Why metal plating is important to stamped parts?

Stainless steel metal stamped parts

Depending on the application, metal plating can provide a wide range of performance benefits.

Various materials and techniques can be used in the finishing process for custom metal stamping parts that require metal plating ranging from miniature electronic components to large automotive parts, medical devices, injection molding, as well as other applications.

Metal plating on precision stamped parts is frequently required to boost electrical conductivity and strengthen electronic connections.

Metal plating is typically used for corrosion resistance but may also be used purely for decorative purposes.

For example, zinc or zinc-nickel electroplating will not only protect the surface and prevent corrosion that increases the lifetime of a part but will also enhance its appearance.

Cost-Efficient Design of Metal Stampings

When designing metal stamping the material and type of metal plating required to enhance the functionality, wear, and appearance of the part needs to be taken into account.

For example, the cost of plating material, particularly for precious metals, will play a significant part in the overall cost of production.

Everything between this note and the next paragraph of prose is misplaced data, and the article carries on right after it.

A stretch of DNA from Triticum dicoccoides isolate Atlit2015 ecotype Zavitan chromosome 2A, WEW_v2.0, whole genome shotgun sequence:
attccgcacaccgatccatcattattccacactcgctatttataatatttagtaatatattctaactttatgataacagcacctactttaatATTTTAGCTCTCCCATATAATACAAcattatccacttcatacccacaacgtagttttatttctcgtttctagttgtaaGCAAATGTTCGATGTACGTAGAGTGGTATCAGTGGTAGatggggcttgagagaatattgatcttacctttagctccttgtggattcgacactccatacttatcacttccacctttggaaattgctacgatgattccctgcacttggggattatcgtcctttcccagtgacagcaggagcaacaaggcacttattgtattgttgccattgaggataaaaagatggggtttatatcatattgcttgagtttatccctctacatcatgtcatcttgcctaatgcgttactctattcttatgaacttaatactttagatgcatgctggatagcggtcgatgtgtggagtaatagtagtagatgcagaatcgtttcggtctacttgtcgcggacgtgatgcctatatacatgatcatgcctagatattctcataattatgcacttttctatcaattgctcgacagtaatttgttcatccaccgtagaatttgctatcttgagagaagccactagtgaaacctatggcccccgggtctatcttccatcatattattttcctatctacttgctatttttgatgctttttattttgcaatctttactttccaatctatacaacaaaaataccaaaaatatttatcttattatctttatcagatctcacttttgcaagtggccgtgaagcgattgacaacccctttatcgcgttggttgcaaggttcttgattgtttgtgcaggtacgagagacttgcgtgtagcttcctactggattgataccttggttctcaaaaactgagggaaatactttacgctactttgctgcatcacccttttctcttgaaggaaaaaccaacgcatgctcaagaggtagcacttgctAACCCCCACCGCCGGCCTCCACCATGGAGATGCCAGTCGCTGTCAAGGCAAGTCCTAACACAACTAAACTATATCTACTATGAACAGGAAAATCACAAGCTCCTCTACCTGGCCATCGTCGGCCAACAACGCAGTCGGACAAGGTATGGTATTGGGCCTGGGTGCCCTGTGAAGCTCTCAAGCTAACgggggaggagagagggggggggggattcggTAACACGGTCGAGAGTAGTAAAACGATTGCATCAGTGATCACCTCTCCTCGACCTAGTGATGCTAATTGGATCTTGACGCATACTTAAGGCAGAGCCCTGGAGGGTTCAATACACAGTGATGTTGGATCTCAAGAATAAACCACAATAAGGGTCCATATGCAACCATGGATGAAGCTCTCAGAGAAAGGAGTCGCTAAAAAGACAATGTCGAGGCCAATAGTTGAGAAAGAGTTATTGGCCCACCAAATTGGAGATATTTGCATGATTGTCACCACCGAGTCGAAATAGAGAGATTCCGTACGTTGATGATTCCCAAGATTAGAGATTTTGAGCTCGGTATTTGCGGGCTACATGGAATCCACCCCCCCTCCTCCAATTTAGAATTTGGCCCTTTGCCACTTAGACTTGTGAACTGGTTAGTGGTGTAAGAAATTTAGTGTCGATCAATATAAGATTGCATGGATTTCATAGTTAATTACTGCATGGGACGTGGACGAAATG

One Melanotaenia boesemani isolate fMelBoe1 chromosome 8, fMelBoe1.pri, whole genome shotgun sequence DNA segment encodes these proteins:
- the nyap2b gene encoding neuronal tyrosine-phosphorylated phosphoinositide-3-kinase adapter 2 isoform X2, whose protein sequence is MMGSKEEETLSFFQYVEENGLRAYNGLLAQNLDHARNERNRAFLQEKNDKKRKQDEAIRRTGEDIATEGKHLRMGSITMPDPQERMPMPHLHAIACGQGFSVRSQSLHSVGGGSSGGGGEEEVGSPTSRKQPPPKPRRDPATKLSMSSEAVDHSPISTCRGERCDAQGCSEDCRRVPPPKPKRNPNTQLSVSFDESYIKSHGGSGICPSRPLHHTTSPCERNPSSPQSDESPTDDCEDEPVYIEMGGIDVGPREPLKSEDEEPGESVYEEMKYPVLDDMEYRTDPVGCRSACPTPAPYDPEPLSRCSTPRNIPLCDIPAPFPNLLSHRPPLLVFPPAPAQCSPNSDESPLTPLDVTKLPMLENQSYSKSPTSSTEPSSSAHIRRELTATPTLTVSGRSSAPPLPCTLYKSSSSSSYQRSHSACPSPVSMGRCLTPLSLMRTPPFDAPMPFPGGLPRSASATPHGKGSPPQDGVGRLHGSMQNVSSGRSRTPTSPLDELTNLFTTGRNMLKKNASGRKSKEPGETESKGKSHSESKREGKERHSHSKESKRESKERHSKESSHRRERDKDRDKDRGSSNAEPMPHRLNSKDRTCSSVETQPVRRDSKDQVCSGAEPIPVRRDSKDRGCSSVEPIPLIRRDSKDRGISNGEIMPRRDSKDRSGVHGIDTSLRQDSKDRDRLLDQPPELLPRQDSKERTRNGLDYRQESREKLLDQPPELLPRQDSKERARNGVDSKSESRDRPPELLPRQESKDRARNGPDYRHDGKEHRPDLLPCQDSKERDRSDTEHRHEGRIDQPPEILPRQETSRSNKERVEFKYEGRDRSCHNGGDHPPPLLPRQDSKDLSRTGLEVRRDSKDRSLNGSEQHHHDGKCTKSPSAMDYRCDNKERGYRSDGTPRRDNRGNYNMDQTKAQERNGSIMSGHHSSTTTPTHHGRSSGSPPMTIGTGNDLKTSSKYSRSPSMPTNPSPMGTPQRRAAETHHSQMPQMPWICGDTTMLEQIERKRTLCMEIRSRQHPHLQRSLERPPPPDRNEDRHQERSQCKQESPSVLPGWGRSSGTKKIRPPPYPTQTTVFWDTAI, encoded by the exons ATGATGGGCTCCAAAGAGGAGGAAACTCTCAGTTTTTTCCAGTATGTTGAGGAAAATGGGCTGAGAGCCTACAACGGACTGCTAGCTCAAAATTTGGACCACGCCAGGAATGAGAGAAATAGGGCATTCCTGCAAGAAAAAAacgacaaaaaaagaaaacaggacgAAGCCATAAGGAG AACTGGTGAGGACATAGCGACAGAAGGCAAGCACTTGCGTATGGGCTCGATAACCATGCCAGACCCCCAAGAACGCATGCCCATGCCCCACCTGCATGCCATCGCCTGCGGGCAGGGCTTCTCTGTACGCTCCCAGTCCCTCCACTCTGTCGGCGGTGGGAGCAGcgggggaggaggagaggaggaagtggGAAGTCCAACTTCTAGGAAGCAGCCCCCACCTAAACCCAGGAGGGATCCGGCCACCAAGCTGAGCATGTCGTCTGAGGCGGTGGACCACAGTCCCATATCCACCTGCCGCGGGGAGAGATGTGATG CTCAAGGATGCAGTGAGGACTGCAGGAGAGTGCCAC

Metal stamping engineers at metal stamping companies can assist OEM engineers in ensuring that metal stamping is designed in a way that will maximize performance while at the same time minimizing material waste.

Many metal stamping companies provide upfront guidance on DFM and recommendations on the best plating process for a part.

They may, for example, recommend that where the end-user will only see a small portion of the stamping, for appearance purposes, only the visible part of the metal will need to be plated.

Different Types of Metal Plating Used for Stamped Parts

• Pre-Plating

In pre-plating raw material is plated with a continuous metal strip before any fabrication process is undertaken to create individual parts.

Because it is more cost-effective to coat raw material in one large piece than to plate each individual finished part, it allows for significant cost savings in terms of materials and labor.

However, because the die-cut edges or sides of the finished part will be un-plated, pre-plated material will most likely be affected by the stamping process and may require further operations in order to meet specifications.

• Spot Plating

Spot plating is typically used in applications where precious metals are required for electrical conductivity in order to minimize the use of expensive material.

• Post-Plating